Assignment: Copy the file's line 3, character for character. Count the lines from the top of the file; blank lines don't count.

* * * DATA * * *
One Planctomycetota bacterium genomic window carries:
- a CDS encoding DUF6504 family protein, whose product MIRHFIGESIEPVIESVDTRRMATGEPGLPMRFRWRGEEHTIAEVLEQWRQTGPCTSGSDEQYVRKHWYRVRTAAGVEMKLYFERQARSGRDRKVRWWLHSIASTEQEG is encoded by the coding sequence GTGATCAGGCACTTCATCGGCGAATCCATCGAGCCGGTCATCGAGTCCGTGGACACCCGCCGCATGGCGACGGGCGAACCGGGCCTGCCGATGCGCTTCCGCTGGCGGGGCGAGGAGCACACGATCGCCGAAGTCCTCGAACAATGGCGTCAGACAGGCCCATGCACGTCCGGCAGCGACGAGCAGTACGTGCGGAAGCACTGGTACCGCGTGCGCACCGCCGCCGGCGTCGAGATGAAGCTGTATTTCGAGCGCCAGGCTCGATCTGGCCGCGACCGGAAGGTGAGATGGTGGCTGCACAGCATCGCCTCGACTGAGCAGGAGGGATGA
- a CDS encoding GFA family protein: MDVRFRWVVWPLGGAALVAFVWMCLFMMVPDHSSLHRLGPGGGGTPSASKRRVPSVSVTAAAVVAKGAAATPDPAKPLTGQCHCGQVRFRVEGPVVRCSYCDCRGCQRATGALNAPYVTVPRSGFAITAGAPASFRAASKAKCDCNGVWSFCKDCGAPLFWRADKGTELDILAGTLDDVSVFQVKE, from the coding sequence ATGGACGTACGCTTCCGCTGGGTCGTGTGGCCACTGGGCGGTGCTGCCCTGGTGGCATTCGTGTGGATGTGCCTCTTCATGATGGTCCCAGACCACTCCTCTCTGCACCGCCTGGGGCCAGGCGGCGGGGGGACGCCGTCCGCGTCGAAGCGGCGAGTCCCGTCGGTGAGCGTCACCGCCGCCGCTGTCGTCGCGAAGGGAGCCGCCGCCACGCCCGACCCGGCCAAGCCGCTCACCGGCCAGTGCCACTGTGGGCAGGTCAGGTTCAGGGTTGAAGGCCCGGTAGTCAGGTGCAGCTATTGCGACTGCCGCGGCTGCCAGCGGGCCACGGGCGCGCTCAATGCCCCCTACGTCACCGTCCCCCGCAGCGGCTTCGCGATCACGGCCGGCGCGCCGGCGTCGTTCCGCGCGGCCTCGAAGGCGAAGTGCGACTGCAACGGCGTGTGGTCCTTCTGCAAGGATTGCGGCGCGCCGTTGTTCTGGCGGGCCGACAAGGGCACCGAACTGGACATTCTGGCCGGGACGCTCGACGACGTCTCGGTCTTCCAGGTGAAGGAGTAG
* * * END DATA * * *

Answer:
- a CDS encoding GFA family protein: MDVRFRWVVWPLGGAALVAFVWMCLFMMVPDHSSLHRLGPGGGGTPSASKRRVPSVSVTAAAVVAKGAAATPDPAKPLTGQCHCGQVRFRVEGPVVRCSYCDCRGCQRATGALNAPYVTVPRSGFAITAGAPASFRAASKAKCDCNGVWSFCKDCGAPLFWRADKGTELDILAGTLDDVSVFQVKE, from the coding sequence ATGGACGTACGCTTCCGCTGGGTCGTGTGGCCACTGGGCGGTGCTGCCCTGGTGGCATTCGTGTGGATGTGCCTCTTCATGATGGTCCCAGACCACTCCTCTCTGCACCGCCTGGGGCCAGGCGGCGGGGGGACGCCGTCCGCGTCGAAGCGGCGAGTCCCGTCGGTGAGCGTCACCGCCGCCGCTGTCGTCGCGAAGGGAGCCGCCGCCACGCCCGACCCGGCCAAGCCGCTCACCGGCCAGTGCCACTGTGGGCAGGTCAGGTTCAGGGTTGAAGGCCCGGTAGTCAGGTGCAGCTATTGCGACTGCCGCGGCTGCCAGCGGGCCACGGGCGCGCTCAATGCCCCCTACGTCACCGTCCCCCGCAGCGGCTTCGCGATCACGGCCGGCGCGCCGGCGTCGTTCCGCGCGGCCTCGAAGGCGAAGTGCGACTGCAACGGCGTGTGGTCCTTCTGCAAGGATTGCGGCGCGCCGTTGTTCTGGCGGGCCGACAAGGGCACCGAACTGGACATTCTGGCCGGGACGCTCGACGACGTCTCGGTCTTCCAGGTGAAGGAGTAG